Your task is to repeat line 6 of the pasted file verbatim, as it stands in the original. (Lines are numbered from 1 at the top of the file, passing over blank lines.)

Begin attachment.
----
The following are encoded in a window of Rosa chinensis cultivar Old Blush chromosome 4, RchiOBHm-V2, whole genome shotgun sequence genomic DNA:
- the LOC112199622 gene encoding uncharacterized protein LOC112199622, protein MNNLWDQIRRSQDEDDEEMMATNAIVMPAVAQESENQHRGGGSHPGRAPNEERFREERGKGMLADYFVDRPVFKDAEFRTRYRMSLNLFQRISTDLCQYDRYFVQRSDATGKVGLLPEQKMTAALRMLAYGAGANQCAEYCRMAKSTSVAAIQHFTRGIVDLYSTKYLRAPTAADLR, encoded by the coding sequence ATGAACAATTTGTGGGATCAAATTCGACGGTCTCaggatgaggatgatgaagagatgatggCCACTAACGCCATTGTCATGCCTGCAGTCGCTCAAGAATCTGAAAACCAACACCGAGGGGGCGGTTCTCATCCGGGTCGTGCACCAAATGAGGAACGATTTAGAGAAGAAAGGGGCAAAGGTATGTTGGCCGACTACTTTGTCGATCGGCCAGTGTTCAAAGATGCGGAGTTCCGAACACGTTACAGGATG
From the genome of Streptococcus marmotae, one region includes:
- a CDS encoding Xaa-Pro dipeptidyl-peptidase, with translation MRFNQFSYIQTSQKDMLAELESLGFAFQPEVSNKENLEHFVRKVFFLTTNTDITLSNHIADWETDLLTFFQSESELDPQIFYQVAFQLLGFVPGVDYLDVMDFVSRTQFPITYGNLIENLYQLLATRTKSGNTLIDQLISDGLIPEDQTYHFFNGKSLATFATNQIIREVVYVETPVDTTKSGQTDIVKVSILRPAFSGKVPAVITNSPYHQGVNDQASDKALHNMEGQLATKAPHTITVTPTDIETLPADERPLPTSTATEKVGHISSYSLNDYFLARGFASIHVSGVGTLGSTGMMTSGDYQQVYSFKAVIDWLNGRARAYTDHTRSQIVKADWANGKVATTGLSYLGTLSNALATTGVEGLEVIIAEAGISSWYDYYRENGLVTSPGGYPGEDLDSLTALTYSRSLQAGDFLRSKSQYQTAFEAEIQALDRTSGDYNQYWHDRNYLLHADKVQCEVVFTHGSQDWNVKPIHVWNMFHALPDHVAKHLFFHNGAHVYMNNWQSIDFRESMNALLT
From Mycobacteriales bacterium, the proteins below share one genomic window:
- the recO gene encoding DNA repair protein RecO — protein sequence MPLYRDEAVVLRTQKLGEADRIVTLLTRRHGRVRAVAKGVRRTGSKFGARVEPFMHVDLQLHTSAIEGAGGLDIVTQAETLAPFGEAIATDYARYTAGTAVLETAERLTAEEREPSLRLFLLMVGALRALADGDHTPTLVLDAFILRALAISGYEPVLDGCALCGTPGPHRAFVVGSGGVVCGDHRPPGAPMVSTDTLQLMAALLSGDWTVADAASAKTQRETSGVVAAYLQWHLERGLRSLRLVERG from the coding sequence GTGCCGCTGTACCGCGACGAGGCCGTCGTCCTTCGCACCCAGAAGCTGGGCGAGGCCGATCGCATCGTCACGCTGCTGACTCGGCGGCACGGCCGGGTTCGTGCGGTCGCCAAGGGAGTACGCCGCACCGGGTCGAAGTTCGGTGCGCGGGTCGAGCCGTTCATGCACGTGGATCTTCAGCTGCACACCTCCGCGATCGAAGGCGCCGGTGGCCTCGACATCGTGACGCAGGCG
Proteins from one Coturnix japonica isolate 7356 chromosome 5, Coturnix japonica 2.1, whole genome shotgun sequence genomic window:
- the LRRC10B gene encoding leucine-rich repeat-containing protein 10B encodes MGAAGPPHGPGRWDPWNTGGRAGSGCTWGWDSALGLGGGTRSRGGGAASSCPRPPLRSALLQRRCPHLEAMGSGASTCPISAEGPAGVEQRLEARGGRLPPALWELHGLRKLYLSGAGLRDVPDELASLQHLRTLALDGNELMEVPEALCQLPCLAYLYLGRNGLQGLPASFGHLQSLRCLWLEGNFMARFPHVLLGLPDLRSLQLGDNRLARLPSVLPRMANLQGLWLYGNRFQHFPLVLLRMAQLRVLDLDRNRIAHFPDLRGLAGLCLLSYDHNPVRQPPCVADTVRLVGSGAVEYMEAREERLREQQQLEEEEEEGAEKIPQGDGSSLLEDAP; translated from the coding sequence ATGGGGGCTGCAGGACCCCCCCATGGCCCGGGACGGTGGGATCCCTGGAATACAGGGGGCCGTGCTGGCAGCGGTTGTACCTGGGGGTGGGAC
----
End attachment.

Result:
- the recO gene encoding DNA repair protein RecO — protein sequence MPLYRDEAVVLRTQKLGEADRIVTLLTRRHGRVRAVAKGVRRTGSKFGARVEPFMHVDLQLHTSAIEGAGGLDIVTQAETLAPFGEAIATDYARYTAGTAVLETAERLTAEEREPSLRLFLLMVGALRALADGDHTPTLVLDAFILRALAISGYEPVLDGCALCGTPGPHRAFVVGSGGVVCGDHRPPGAPMVSTDTLQLMAALLSGDWTVADAASAKTQRETSGVVAAYLQWHLERGLRSLRLVERG from the coding sequence GTGCCGCTGTACCGCGACGAGGCCGTCGTCCTTCGCACCCAGAAGCTGGGCGAGGCCGATCGCATCGTCACGCTGCTGACTCGGCGGCACGGCCGGGTTCGTGCGGTCGCCAAGGGAGTACGCCGCACCGGGTCGAAGTTCGGTGCGCGGGTCGAGCCGTTCATGCACGTGGATCTTCAGCTGCACACCTCCGCGATCGAAGGCGCCGGTGGCCTCGACATCGTGACGCAGGCG